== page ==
The report finds that focus group participants with wireless data plans often expressed uncertainty about plan details such as their data allowance, and about whether their plans were subject to throttling. However, when it came to mobile data most participants were not concerned that their plans had data caps; instead, they were mainly focused on avoiding extra charges.

The GAO also found that among seven the wireline broadband ISPs with caps, every company handled theirs a little differently. Some imposed overage charges for extra chunks of data, some granted discounts for low usage, and some claimed to have caps but didn’t actually do anything about it at all when customers went over.

4.) Neither wired nor wireless carriers have yet found the sweet spot to meet their customers’ needs with lower-cost options.
When it comes to mobile broadband, the GAO reports that the median wireless customer uses about 102 Mb per month of data on their plan — and yet only a small fraction of subscribers to one of the wireless carriers use a 500 Mb plan. That suggests that a not-insubstantial number of consumers, afraid of ever meeting an overage charge or cut-off, are paying for more data than they need.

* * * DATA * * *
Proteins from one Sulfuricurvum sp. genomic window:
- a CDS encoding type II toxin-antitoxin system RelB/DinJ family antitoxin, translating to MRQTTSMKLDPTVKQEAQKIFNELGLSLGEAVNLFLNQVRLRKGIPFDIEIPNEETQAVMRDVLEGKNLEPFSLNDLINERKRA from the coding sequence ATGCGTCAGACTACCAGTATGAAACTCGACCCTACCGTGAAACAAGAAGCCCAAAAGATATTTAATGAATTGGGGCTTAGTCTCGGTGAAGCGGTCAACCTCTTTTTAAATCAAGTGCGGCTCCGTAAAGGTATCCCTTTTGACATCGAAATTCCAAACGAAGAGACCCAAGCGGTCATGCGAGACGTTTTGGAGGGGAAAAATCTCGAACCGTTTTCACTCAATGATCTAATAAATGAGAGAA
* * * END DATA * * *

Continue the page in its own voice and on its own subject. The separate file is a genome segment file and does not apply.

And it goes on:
As for wired broadband, the GAO report mentions one anonymous company that offers a discount for accepting a low data cap — a threshold 20% of their customers fall below, they told the GAO. Of course, as we learned earlier this year, that’s Time Warner Cable… and their very own CEO admitted that nobody wanted to limit themselves to that data cap for such a puny discount.

5.) Lack of competition means consumers can’t vote with their wallets.
The report did note several potential benefits of broadband caps to businesses and even some consumers. But it also noted that for many consumers, opting into a usage-based plan, should their ISP jump to one, won’t be a choice. Broadband competition is notoriously minimal in most areas; the GAO report cites an FCC statistic that “54% of households are in census tracts” that have more than two wireline ISP options (usually one DSL, one cable). Even if every residences in every one of those census tracts had a choice (and they don’t), that’s still barely half the country with options.

The focus group participants said they would switch away from an ISP that implemented metered broadband if they could, but probably wouldn’t have a choice. Some of the experts the GAO interviewed also pointed out that in a marketplace without competition, ISPs have no incentive to provide a good variety of data plans to subscribers.

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  1. mobafett says:

    It was a great feeling of relief to switch my home ISP to an uncapped provider (a DSL reseller) earlier this year. I no longer need to worry about “excessive usage” as a cord-cutter with a teenager home during the summer. My former 150GB cap from AT&T DSL was exceeded every month consistently, and during the summer months was double-exceeded (two 50GB overages at $10 each). Now my monthly bill is the same, regardless of usage.
    So long AT&T, don’t let the door hit ya….